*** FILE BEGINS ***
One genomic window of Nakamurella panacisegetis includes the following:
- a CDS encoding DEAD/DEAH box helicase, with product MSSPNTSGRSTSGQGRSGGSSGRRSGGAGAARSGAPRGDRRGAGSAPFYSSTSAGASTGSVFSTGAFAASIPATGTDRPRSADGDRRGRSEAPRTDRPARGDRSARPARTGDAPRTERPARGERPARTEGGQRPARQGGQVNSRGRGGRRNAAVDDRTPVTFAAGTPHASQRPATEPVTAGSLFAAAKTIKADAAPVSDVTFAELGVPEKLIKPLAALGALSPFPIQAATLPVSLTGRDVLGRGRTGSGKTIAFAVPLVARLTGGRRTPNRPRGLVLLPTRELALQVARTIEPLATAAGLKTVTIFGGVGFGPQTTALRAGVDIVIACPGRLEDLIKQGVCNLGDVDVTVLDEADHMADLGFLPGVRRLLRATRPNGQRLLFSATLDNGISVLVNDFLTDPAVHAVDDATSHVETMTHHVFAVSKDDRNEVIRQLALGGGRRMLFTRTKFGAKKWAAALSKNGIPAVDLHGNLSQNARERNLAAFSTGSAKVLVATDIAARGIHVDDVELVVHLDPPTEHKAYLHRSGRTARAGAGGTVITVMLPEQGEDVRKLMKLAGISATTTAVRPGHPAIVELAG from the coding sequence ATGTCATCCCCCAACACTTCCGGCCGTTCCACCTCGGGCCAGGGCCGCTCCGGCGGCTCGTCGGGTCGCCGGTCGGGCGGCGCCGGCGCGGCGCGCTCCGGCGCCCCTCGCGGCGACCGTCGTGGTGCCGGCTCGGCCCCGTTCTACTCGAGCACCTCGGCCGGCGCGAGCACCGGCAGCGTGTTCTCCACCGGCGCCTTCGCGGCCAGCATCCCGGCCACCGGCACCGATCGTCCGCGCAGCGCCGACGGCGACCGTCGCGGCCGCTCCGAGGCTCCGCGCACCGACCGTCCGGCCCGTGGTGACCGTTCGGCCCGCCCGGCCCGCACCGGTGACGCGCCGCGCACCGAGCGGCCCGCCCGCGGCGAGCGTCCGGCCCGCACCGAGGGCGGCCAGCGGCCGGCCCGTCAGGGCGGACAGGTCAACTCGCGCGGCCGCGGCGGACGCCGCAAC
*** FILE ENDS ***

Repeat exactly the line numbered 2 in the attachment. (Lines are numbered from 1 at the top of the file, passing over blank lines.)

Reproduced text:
- a CDS encoding DEAD/DEAH box helicase, with product MSSPNTSGRSTSGQGRSGGSSGRRSGGAGAARSGAPRGDRRGAGSAPFYSSTSAGASTGSVFSTGAFAASIPATGTDRPRSADGDRRGRSEAPRTDRPARGDRSARPARTGDAPRTERPARGERPARTEGGQRPARQGGQVNSRGRGGRRNAAVDDRTPVTFAAGTPHASQRPATEPVTAGSLFAAAKTIKADAAPVSDVTFAELGVPEKLIKPLAALGALSPFPIQAATLPVSLTGRDVLGRGRTGSGKTIAFAVPLVARLTGGRRTPNRPRGLVLLPTRELALQVARTIEPLATAAGLKTVTIFGGVGFGPQTTALRAGVDIVIACPGRLEDLIKQGVCNLGDVDVTVLDEADHMADLGFLPGVRRLLRATRPNGQRLLFSATLDNGISVLVNDFLTDPAVHAVDDATSHVETMTHHVFAVSKDDRNEVIRQLALGGGRRMLFTRTKFGAKKWAAALSKNGIPAVDLHGNLSQNARERNLAAFSTGSAKVLVATDIAARGIHVDDVELVVHLDPPTEHKAYLHRSGRTARAGAGGTVITVMLPEQGEDVRKLMKLAGISATTTAVRPGHPAIVELAG from the coding sequence ATGTCATCCCCCAACACTTCCGGCCGTTCCACCTCGGGCCAGGGCCGCTCCGGCGGCTCGTCGGGTCGCCGGTCGGGCGGCGCCGGCGCGGCGCGCTCCGGCGCCCCTCGCGGCGACCGTCGTGGTGCCGGCTCGGCCCCGTTCTACTCGAGCACCTCGGCCGGCGCGAGCACCGGCAGCGTGTTCTCCACCGGCGCCTTCGCGGCCAGCATCCCGGCCACCGGCACCGATCGTCCGCGCAGCGCCGACGGCGACCGTCGCGGCCGCTCCGAGGCTCCGCGCACCGACCGTCCGGCCCGTGGTGACCGTTCGGCCCGCCCGGCCCGCACCGGTGACGCGCCGCGCACCGAGCGGCCCGCCCGCGGCGAGCGTCCGGCCCGCACCGAGGGCGGCCAGCGGCCGGCCCGTCAGGGCGGACAGGTCAACTCGCGCGGCCGCGGCGGACGCCGCAAC